It is estimated that 5-8% of school-aged children and 4% of adults in the United States suffer from some form of attention deficit disorder and that the incidence of the disorder is increasing in the population. Although it is the most widely studied behavior disorder of childhood, its etiology remains unclear, its outcome is variable, and its treatment is complex and moderately successful. Advances in neuroscience have provided new insights into the pathophysiology of ADHD, pointing to key neural circuits involved in attention, behavioral control, learning, and reward maintenance that appear to be underperforming in patients with the disorder. Moreover, the etiology of this heterogeneous disorder points to the key role of genetic and environmental interactions during prenatal and perinatal periods. Over the past decade, new diagnostic and interventional approaches have enabled clinicians to better diagnose and treat ADHD across the lifespan, while longitudinal studies have elucidated the long-term impact of the disorder on health and adaptive functioning.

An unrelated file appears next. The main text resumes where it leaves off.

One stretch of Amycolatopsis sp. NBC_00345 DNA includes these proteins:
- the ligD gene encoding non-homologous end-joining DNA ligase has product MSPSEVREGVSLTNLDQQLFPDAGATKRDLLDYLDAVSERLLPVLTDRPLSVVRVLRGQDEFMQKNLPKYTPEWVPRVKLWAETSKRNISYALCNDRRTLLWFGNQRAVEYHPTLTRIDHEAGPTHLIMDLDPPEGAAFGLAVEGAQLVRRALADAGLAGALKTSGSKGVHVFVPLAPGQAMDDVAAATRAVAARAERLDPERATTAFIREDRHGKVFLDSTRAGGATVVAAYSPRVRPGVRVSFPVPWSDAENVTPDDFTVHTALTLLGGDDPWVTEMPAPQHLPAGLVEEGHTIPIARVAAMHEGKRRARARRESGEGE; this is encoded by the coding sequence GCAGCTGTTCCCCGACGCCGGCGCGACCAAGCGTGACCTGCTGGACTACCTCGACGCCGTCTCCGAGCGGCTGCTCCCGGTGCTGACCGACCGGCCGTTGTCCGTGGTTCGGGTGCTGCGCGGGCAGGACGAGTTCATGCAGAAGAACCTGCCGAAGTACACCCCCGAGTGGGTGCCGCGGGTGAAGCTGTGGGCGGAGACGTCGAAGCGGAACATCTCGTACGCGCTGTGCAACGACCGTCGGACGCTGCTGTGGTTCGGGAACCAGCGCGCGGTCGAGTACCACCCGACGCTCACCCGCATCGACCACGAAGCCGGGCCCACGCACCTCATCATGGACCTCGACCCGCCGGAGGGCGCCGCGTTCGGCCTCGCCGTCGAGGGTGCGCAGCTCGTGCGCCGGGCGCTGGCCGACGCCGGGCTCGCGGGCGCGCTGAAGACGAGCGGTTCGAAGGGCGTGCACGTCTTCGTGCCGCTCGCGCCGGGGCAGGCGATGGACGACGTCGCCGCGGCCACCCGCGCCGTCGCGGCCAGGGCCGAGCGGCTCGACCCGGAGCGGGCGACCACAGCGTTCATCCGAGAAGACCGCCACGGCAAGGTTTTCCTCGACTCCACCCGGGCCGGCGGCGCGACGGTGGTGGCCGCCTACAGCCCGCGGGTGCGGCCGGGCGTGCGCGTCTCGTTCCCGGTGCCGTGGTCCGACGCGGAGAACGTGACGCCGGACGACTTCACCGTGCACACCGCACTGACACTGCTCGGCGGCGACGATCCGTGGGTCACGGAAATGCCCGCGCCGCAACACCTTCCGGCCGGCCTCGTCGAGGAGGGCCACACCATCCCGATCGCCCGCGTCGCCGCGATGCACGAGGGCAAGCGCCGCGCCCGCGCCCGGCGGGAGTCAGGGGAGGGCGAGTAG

This course is intended for students with a background in psychology and/or neuroscience who are interested in learning more about the complexities of ADHD from both scientific and clinical perspectives. Scientific topics covered include prevalence and epidemiology, diagnostic criteria, clinical presentation at different ages, impact on development (intellect, academic, speech and language, emotional self control, motivation and executive functioning), health outcomes (risk taking, accidents, injuries, driving difficulties, unintended pregnancy), co-existing conditions (anxiety, mood, substance use disorders), and etiology (genetic, pre/perinatal, neurodevelopmental, neuroanatomic, neuropsychological). Clinical topics covered include approaches to assessment, medication treatments (stimulant and non-stimulant), and non-medical interventions.